Sweet Phoebe is a classic example of what you can achieve with a sharp script, good tight direction and two top actors. Director Paul Griffins adapted Australian playwright Michael Gow's text to suit a middle-class white South African context by relocating the action to Cape Town.
Sweet Phoebe features Genna Galloway and Matt Newman in a compelling yet somewhat harrowing account of a marriage on the brink as the characters' sense of self is tested. Genna Galloway, as Helen, plays a designer married to Frazer (Matt Newman), and does so with notable skill. Newman is totally credible as Frazer, an advertising executive who struggles to stand up to his boss, and a worried husband who is easily consoled by his caring wife.
The couple are seemingly living the perfect ordered yuppie life; their sparse living space and their laptops attest to this as do their great careers and a presumably healthy sex life. They prescribe to living life to its 'full potential' and repeatedly declare: "We're better together." As the audience, we already sense the old adage, it sounds too good to be true.
Their ordered life takes a turn when they are asked to sit their friends' dog, a miniature Schnauzer called Phoebe. This marks the beginning of a series of very funny, yet troubled revelations about their clearly non-watertight marriage.
Both Newman and Galloway are more than convincing as they display besotted behaviour with the child substitute, a novelty in their daily existence.
When Phoebe disappears, however, their ordered world becomes loose at the seams. The manic search for Phoebe is evidently less about the dog and more about their projections of Frazer's trouble in the workplace and a teetering marriage.
Watching the growing rift aptly depicted by Galloway and Newman becomes increasingly torturous for the audience.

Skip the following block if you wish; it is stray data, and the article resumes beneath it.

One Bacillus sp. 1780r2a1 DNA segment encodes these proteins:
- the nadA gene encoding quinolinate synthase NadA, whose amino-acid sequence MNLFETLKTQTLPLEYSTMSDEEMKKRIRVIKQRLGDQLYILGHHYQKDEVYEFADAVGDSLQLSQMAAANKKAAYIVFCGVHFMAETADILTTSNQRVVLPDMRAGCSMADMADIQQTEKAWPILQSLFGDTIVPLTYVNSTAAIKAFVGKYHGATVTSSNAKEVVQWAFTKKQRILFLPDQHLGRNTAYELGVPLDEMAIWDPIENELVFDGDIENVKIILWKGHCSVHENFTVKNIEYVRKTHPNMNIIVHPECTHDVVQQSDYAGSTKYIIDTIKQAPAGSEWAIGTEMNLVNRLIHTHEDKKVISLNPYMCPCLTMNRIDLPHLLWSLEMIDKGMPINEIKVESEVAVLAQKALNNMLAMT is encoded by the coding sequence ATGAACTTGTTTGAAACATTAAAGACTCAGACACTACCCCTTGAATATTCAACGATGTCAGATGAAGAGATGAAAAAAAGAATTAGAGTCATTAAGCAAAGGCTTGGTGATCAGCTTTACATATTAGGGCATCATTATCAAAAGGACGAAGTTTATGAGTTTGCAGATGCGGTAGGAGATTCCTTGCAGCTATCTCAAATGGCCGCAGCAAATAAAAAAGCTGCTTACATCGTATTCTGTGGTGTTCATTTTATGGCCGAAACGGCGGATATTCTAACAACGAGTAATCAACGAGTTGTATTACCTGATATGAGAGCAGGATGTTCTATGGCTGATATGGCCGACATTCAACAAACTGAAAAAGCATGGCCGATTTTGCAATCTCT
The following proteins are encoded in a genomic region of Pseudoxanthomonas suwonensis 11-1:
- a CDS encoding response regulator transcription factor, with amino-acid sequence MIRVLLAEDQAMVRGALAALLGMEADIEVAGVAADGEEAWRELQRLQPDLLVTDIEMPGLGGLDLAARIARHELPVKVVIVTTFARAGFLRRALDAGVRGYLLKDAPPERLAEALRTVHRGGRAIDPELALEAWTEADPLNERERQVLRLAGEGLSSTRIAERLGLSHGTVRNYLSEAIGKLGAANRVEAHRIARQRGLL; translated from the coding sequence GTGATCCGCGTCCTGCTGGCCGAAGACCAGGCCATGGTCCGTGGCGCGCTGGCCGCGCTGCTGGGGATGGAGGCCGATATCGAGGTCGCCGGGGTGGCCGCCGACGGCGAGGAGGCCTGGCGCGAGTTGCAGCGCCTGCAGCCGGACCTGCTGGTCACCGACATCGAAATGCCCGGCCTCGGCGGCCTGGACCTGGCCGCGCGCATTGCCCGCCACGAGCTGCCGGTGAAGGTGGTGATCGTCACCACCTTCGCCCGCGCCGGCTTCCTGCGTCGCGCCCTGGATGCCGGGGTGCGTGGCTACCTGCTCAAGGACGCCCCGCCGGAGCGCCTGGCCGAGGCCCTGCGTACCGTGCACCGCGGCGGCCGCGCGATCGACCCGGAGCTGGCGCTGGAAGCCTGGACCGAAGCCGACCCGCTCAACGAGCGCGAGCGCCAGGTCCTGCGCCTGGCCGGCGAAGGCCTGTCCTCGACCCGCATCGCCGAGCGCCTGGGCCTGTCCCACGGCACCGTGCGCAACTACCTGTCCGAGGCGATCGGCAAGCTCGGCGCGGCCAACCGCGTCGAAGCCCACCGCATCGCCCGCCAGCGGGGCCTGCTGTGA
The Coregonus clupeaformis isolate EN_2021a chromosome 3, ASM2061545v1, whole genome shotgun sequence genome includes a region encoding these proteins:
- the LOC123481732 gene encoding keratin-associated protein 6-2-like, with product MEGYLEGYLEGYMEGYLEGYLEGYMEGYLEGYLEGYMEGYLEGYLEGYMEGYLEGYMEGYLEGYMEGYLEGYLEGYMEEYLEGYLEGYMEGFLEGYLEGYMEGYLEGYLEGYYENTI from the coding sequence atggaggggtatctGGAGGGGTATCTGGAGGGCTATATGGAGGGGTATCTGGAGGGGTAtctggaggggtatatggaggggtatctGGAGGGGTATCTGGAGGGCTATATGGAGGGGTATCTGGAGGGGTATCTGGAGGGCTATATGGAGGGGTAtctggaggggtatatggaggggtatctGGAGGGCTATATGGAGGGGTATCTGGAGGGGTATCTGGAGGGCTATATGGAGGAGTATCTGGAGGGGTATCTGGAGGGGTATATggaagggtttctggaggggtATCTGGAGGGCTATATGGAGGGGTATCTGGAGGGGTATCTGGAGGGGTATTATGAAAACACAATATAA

Galloway's portrayal of a surprised Helen deeply touched by the shared humanity displayed by an array of individuals from lower-class neighbourhoods, for want of a better term, is highly amusing.
Newman successfully captures the irate Frazer, fed up with Helen's stories, wants to cut straight to the chase. Did she find Phoebe or not?
Newman is quite frankly amazing in his credible portrayal of a man in a frenzied state. As the pressure mounts at work, and the imminence of the return of their friends, Newman displays the intensity of this frustrated man with great aplomb. As his world slips from his hands, he succumbs to weakness. "All because of a dog!" he exclaims. Both actors utterly convince as they deliver this tricky two-hander peppered with fast and fiery dialogue, with finesse.
Don't miss this exhilarating performance by this skilled duo. It's on until 28 November at 7pm nightly. The show carries an advisory for strong language. Tickets cost R80 to R90 and can be booked online at the Alexander Bar website
or purchased at the bar during its regular opening hours.For more live theatre, go to www.writingstudio.co.za